British PM Theresa May signs letter to trigger Brexit from EU
The countdown to Britain's exit from the European Union began on 30 March 2017 after the UK's ambassador to the economic bloc delivered Theresa May's letter to the European Council in Brussels.
British Prime Minister Theresa May on 28 March 2017 signed the letter that will trigger Britain's exit from the European Union (EU). The formal notification that seeks to leave EU was signed by May at 10 Downing Street office.
The letter is an official notification to other 27 European Union members that Britain has invoked Article 50 of the Lisbon Treaty. This letter was delivered to European Council President Donald Tusk by British ambassador to the EU Sir Tim Barrow on 29 March 2017.
Article 50 of the Lisbon Treaty that was invoked with the sign provides both sides a time-limit of two years to reach an agreement.
This means, the letter also sets the clock for a two-year negotiation process for Britain's relationship with the EU as a non-member. Unless that time-frame is extended, Britain will have to leave the economic bloc by 29 March 2019.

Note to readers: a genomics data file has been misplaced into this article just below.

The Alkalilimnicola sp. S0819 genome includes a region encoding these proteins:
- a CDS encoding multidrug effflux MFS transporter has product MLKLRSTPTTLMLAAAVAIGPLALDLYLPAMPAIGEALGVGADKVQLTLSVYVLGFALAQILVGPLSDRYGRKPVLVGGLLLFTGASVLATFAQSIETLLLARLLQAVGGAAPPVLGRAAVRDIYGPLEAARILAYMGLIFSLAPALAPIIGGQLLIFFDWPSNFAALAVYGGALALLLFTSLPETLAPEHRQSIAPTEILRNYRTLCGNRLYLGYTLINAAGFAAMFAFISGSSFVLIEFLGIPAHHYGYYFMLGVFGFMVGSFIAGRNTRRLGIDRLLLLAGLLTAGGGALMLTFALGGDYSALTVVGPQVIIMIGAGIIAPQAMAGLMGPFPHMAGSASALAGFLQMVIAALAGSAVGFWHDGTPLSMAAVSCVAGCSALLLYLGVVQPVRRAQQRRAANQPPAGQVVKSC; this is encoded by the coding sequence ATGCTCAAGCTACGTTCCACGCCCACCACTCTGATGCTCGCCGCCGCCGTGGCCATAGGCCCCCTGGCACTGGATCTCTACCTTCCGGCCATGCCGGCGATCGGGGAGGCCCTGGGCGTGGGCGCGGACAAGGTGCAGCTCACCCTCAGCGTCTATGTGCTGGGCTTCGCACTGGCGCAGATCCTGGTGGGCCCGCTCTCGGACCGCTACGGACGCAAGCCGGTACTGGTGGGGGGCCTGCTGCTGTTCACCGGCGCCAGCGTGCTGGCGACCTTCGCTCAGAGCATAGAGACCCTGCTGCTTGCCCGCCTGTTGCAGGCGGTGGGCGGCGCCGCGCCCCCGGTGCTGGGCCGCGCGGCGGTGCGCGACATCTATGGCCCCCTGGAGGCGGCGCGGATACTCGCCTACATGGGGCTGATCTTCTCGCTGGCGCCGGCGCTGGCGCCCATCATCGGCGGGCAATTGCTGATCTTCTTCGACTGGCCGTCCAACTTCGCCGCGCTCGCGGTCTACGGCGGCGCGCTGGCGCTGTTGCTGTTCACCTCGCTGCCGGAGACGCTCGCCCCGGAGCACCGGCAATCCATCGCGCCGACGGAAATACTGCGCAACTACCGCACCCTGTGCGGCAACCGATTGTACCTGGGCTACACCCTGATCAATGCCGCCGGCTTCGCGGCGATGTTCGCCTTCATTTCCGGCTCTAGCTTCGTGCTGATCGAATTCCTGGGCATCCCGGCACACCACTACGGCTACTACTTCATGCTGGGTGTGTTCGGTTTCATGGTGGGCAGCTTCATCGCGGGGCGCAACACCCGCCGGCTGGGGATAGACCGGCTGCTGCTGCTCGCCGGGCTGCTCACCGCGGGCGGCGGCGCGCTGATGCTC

After signing the letter, the Prime Minster chaired a cabinet meeting before making a statement in the House of Commons confirming the countdown to the UK's departure from the EU has begun.
The signed letter is a follow-up step of the 23 June 2016 referendum which resulted in a vote to leave the European Union. In short, the notification of Article 50 marks the first formal step in the direction of Brexit after the June referendum in favour of Britain leaving the EU.
Timeline for Brexit
• 29 March 2017: Article 50 was triggered
• 30 March 2017: Great Repeal Bill was published. The bill aims at converting EU law into domestic legislation and repeal the European Communities Act.
• 31 March 2017: negotiation guidelines will be published by Donald Tusk, the President of the European Union
• 29 April 2017: EU summit, where remaining members of the European Council will adopt negotiation guidelines
• Spring 2017: Great Repeal Bill will be announced at the opening of the Parliament
• May/June 2017: Face to face talks will start
• Late 2017: The Great Repeal Bill will go through stages of parliamentary scrutiny
• December 2017: Michel Barnier, the EU chief negotiator, will expect initial discussions to conclude
• Early 2018: The Great Repeal Bill will receive royal assent
• Mid 2018: Parliament will have to pass certain laws that will help in covering gaps (if any) in the legislation
• 30 September 2018: Michel Barnier will wrap up the Brexit terms
• End of 2018 or start of 2019: Both houses of Parliament along with European council and Parliament will have a vote on the deal
• March 2019: The negotiation period of two years comes to an end and with this end UK will leave the Union with or without any agreement.
*Timeline is based on reports